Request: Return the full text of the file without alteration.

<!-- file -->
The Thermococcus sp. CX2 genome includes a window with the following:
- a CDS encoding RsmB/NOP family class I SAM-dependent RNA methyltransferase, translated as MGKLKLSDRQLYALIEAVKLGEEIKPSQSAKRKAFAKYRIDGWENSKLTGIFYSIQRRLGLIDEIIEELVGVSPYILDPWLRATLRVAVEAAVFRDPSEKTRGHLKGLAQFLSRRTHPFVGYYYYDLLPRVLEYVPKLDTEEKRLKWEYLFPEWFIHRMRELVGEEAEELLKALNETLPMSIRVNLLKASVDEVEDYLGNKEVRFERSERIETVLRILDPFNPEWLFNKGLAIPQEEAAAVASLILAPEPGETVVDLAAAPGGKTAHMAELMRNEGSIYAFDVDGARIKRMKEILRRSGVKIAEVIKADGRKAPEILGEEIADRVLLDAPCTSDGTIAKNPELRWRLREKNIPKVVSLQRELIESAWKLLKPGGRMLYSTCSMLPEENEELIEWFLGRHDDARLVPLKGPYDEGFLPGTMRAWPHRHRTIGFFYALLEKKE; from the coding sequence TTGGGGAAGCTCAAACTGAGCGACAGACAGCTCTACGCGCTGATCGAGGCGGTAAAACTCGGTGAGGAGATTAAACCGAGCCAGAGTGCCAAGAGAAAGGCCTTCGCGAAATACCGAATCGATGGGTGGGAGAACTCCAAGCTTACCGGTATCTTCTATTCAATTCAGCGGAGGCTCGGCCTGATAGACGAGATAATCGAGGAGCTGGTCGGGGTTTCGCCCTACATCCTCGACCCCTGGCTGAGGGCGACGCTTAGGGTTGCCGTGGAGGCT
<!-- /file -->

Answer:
The Thermococcus sp. CX2 genome includes a window with the following:
- a CDS encoding RsmB/NOP family class I SAM-dependent RNA methyltransferase, translated as MGKLKLSDRQLYALIEAVKLGEEIKPSQSAKRKAFAKYRIDGWENSKLTGIFYSIQRRLGLIDEIIEELVGVSPYILDPWLRATLRVAVEAAVFRDPSEKTRGHLKGLAQFLSRRTHPFVGYYYYDLLPRVLEYVPKLDTEEKRLKWEYLFPEWFIHRMRELVGEEAEELLKALNETLPMSIRVNLLKASVDEVEDYLGNKEVRFERSERIETVLRILDPFNPEWLFNKGLAIPQEEAAAVASLILAPEPGETVVDLAAAPGGKTAHMAELMRNEGSIYAFDVDGARIKRMKEILRRSGVKIAEVIKADGRKAPEILGEEIADRVLLDAPCTSDGTIAKNPELRWRLREKNIPKVVSLQRELIESAWKLLKPGGRMLYSTCSMLPEENEELIEWFLGRHDDARLVPLKGPYDEGFLPGTMRAWPHRHRTIGFFYALLEKKE; from the coding sequence TTGGGGAAGCTCAAACTGAGCGACAGACAGCTCTACGCGCTGATCGAGGCGGTAAAACTCGGTGAGGAGATTAAACCGAGCCAGAGTGCCAAGAGAAAGGCCTTCGCGAAATACCGAATCGATGGGTGGGAGAACTCCAAGCTTACCGGTATCTTCTATTCAATTCAGCGGAGGCTCGGCCTGATAGACGAGATAATCGAGGAGCTGGTCGGGGTTTCGCCCTACATCCTCGACCCCTGGCTGAGGGCGACGCTTAGGGTTGCCGTGGAGGCT